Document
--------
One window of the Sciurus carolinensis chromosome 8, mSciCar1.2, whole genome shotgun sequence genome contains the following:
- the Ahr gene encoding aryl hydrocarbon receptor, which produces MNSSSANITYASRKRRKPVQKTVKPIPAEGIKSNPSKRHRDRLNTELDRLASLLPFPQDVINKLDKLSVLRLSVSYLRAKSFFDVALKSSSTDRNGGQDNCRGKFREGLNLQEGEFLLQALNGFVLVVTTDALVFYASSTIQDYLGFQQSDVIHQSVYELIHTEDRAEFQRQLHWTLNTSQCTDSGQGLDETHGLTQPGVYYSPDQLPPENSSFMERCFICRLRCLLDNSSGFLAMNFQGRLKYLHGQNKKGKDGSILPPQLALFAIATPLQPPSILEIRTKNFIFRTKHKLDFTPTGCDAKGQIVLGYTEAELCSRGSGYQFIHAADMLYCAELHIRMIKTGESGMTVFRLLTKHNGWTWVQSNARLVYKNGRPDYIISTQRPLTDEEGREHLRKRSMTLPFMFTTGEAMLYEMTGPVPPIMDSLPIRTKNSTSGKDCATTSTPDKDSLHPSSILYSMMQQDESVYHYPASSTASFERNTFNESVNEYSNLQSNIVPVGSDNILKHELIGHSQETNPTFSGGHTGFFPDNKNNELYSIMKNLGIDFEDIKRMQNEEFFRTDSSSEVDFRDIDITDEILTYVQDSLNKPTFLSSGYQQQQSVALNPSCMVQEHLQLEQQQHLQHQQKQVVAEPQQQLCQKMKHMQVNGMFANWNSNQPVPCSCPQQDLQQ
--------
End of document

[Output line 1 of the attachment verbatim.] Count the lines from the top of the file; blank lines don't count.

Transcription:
One window of the Sciurus carolinensis chromosome 8, mSciCar1.2, whole genome shotgun sequence genome contains the following: